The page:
Dems work to de­flect threat to equal pay

USA TODAY US Edition - - FRONT PAGE - Ni­cole Gau­di­ano

Democrats in Congress will cel­e­brate “Equal Pay Day” on Tues­day by rein­tro­duc­ing leg­is­la­tion that would strengthen pro­tec­tions for women in the work­place, part of a na­tion­wide ef­fort to chan­nel the en­ergy of women mo­bi­lized to po­lit­i­cal ac­tion since the elec­tion of Pres­i­dent Trump.

The ef­fort comes as pay eq­uity ad­vo­cates are con­cerned about leg­isla­tive and ex­ec­u­tive ef­forts to roll back equal pay en­force­ment.

First daugh­ter Ivanka Trump said she’s “very pas­sion­ate” about wage equal­ity and pledged dur­ing the pres­i­den­tial cam­paign that her father would fight for “equal pay for equal work.” Women work­ing full time in the USA were typ­i­cally paid 80% of what men were paid in 2015, and the pay gap was worse for women of color, ac­cord­ing to a re­cent study.

Pres­i­dent Trump’s own state­ments have been less clear. He has said he sup­ports pay based on per­for­mance, but he

ex­pressed con­cerns in 2015 about equal pay leg­is­la­tion if “ev­ery­body ends up mak­ing the same pay,” liken­ing such a re­sult to “a so­cial­ist so­ci­ety.”

An ad hoc coali­tion of busi­ness as­so­ci­a­tions, led by the U.S. Cham­ber of Com­merce, urged the Trump ad­min­is­tra­tion to roll back an Obama-era ini­tia­tive de­signed to re­duce wage dis­par­i­ties by re­quir­ing big em­ploy­ers to re­port pay data based on race, gen­der and eth­nic­ity. The Of­fice of Man­age­ment and Bud­get is re­view­ing the group’s re­quest to pre­vent the Equal Em­ploy­ment Op­por­tu­nity Com­mis­sion from col­lect­ing this data.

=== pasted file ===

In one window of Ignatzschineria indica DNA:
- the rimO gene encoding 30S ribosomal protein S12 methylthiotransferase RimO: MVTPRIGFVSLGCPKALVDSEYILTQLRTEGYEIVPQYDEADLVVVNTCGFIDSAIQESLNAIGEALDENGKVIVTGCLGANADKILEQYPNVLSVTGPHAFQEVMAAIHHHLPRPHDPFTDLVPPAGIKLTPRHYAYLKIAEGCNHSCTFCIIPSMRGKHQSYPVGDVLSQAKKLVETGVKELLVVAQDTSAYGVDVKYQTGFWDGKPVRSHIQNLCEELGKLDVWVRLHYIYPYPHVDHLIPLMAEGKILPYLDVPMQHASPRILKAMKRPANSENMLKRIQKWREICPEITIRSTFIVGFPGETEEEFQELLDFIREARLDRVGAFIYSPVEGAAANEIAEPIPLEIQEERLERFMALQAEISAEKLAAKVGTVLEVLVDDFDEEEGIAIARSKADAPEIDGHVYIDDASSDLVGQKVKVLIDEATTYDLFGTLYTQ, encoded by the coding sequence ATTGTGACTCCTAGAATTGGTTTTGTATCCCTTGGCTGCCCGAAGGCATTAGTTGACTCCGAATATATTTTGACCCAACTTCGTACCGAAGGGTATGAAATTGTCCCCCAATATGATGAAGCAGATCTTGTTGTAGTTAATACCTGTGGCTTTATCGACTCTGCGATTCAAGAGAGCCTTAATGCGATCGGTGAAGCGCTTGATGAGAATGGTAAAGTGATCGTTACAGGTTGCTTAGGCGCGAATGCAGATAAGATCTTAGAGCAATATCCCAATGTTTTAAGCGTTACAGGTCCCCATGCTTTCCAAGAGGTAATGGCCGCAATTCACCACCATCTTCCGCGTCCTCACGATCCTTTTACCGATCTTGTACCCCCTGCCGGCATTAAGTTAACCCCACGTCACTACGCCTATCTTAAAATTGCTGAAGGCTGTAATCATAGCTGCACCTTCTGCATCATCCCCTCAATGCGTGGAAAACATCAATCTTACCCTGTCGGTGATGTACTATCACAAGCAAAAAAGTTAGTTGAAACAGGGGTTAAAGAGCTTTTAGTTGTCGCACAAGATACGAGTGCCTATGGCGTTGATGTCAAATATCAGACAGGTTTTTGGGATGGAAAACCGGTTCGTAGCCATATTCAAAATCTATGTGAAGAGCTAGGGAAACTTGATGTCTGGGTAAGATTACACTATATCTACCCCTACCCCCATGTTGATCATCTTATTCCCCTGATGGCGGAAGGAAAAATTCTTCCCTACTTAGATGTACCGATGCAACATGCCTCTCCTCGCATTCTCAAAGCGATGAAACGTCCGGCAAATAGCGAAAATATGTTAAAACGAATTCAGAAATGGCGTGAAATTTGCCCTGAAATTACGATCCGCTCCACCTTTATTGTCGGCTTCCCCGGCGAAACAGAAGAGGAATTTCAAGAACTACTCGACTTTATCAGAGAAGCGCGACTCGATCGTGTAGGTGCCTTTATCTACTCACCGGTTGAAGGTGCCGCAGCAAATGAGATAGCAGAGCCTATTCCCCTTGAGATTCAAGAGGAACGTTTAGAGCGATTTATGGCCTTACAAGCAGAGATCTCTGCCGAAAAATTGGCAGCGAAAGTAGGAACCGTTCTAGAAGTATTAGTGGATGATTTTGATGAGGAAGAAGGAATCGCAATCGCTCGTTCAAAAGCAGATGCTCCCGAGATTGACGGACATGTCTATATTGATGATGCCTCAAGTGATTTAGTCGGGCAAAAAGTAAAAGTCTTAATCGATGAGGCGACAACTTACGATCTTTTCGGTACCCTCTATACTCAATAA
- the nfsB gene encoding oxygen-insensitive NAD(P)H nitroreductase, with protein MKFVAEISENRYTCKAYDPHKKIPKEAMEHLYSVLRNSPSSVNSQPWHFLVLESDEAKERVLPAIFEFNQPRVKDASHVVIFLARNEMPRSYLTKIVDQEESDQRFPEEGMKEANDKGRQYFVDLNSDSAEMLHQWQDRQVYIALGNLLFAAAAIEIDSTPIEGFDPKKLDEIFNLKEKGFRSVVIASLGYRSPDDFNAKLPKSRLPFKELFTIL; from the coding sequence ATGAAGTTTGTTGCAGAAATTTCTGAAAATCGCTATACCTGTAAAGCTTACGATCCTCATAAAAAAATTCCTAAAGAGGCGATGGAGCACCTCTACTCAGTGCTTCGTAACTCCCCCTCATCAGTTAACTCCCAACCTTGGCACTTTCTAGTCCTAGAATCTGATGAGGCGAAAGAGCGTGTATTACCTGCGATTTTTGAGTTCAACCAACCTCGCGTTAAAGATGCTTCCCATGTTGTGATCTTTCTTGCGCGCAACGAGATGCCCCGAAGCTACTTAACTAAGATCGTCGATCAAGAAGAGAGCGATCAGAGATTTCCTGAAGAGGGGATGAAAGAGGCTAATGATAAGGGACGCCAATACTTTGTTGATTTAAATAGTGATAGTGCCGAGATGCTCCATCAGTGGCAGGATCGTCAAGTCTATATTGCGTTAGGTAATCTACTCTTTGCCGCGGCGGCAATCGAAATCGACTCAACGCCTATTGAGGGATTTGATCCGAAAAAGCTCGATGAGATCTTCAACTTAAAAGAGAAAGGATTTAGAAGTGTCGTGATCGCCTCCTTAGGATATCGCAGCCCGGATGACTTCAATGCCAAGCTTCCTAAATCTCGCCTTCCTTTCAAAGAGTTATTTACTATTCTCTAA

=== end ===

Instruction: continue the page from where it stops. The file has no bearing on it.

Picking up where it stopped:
“It was pushed through un­der the prior ad­min­is­tra­tion be­cause it met a po­lit­i­cal goal. But as far as the sub­stance and mer­its, there just isn’t any that would jus­tify it be­ing kept on the books,” Cham­ber of Com­merce Vice Pres­i­dent Randy John­son said.

Women’s groups will rally around the coun­try Tues­day to push back. Equal Pay Day sym­bol­izes the date when work­ing women’s wages catch up to what men were paid the pre­vi­ous year. Given the en­ergy be­hind re­cent women’s marches, pay eq­uity ad­vo­cates ex­pect strong par­tic­i­pa­tion in events in all 50 states, in­clud­ing ral­lies at state­houses, lob­by­ing vis­its and even bake sales, in which men will be charged $1 for baked goods and women 80 cents. Three hun­dred busi­nesses in 25 cities will par­tic­i­pate in the #20PercentCounts cam­paign that of­fers 20% dis­counts or spe­cial of­fers to women and in some cases men.

Ad­vo­cates hope to ramp up lob­by­ing be­hind fed­eral leg­is­la­tion that would strengthen the Equal Pay Act, a 1963 law pro­hibit­ing wage dis­par­ity based on gen­der. The Pay­check Fair­ness Act, a bill Rep. Rosa DeLauro, D-Conn., will rein­tro­duce Tues­day for the 11th time, aims to strengthen an ag­grieved worker’s po­si­tion in court, pro­hibit re­tal­i­a­tion against work­ers and im­prove fed­eral en­force­ment of anti-dis­crim­i­na­tion laws.

“In the wake of the Women’s March and the in­cred­i­ble en­ergy we are see­ing around po­lit­i­cal ac­tivism by women in par­tic­u­lar, we ex­pect this Equal Pay Day to be a big day,” said Emily Martin with the Na­tional Women’s Law Cen­ter.

“What’s fas­ci­nat­ing is the kind of ac­tiv­ity we’re see­ing around Equal Pay Day this year — not just the creativity of it but frankly the enor­mity of it,” said Lisa Maatz with the Amer­i­can As­so­ci­a­tion of Univer­sity Women.

Equal pay leg­is­la­tion has been in­tro­duced in 40 states, the District of Columbia and Puerto Rico this year.

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